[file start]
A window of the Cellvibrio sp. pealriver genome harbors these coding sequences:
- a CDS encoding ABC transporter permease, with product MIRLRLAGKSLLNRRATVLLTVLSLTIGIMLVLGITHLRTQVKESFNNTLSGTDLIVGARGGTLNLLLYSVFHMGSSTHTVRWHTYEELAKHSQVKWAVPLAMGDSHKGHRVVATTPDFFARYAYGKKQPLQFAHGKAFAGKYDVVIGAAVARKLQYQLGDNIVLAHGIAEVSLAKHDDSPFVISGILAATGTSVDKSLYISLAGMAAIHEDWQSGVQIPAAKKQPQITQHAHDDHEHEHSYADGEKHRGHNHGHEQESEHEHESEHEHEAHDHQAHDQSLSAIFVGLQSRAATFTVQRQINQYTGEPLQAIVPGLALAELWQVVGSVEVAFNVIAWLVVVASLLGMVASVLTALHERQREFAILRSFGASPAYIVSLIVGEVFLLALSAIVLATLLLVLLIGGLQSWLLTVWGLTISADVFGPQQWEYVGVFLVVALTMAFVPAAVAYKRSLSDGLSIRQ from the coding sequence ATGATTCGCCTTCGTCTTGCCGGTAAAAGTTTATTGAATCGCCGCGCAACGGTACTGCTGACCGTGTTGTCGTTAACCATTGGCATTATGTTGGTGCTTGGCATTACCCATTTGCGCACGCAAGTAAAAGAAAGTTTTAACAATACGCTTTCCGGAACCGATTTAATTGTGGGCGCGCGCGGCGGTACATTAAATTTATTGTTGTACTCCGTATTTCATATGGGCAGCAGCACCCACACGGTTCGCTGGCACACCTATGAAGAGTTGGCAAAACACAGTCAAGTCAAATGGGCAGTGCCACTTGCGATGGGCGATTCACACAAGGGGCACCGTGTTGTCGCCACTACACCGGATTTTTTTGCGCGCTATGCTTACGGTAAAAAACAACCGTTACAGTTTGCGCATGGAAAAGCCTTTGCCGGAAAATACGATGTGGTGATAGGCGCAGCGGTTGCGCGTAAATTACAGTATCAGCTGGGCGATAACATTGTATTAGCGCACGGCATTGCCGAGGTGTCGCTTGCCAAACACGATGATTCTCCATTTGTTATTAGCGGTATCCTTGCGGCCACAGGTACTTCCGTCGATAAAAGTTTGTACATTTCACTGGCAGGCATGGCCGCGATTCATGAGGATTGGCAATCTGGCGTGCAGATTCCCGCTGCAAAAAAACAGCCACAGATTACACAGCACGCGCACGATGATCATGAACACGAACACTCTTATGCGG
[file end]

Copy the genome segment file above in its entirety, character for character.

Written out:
A window of the Cellvibrio sp. pealriver genome harbors these coding sequences:
- a CDS encoding ABC transporter permease, with product MIRLRLAGKSLLNRRATVLLTVLSLTIGIMLVLGITHLRTQVKESFNNTLSGTDLIVGARGGTLNLLLYSVFHMGSSTHTVRWHTYEELAKHSQVKWAVPLAMGDSHKGHRVVATTPDFFARYAYGKKQPLQFAHGKAFAGKYDVVIGAAVARKLQYQLGDNIVLAHGIAEVSLAKHDDSPFVISGILAATGTSVDKSLYISLAGMAAIHEDWQSGVQIPAAKKQPQITQHAHDDHEHEHSYADGEKHRGHNHGHEQESEHEHESEHEHEAHDHQAHDQSLSAIFVGLQSRAATFTVQRQINQYTGEPLQAIVPGLALAELWQVVGSVEVAFNVIAWLVVVASLLGMVASVLTALHERQREFAILRSFGASPAYIVSLIVGEVFLLALSAIVLATLLLVLLIGGLQSWLLTVWGLTISADVFGPQQWEYVGVFLVVALTMAFVPAAVAYKRSLSDGLSIRQ from the coding sequence ATGATTCGCCTTCGTCTTGCCGGTAAAAGTTTATTGAATCGCCGCGCAACGGTACTGCTGACCGTGTTGTCGTTAACCATTGGCATTATGTTGGTGCTTGGCATTACCCATTTGCGCACGCAAGTAAAAGAAAGTTTTAACAATACGCTTTCCGGAACCGATTTAATTGTGGGCGCGCGCGGCGGTACATTAAATTTATTGTTGTACTCCGTATTTCATATGGGCAGCAGCACCCACACGGTTCGCTGGCACACCTATGAAGAGTTGGCAAAACACAGTCAAGTCAAATGGGCAGTGCCACTTGCGATGGGCGATTCACACAAGGGGCACCGTGTTGTCGCCACTACACCGGATTTTTTTGCGCGCTATGCTTACGGTAAAAAACAACCGTTACAGTTTGCGCATGGAAAAGCCTTTGCCGGAAAATACGATGTGGTGATAGGCGCAGCGGTTGCGCGTAAATTACAGTATCAGCTGGGCGATAACATTGTATTAGCGCACGGCATTGCCGAGGTGTCGCTTGCCAAACACGATGATTCTCCATTTGTTATTAGCGGTATCCTTGCGGCCACAGGTACTTCCGTCGATAAAAGTTTGTACATTTCACTGGCAGGCATGGCCGCGATTCATGAGGATTGGCAATCTGGCGTGCAGATTCCCGCTGCAAAAAAACAGCCACAGATTACACAGCACGCGCACGATGATCATGAACACGAACACTCTTATGCGG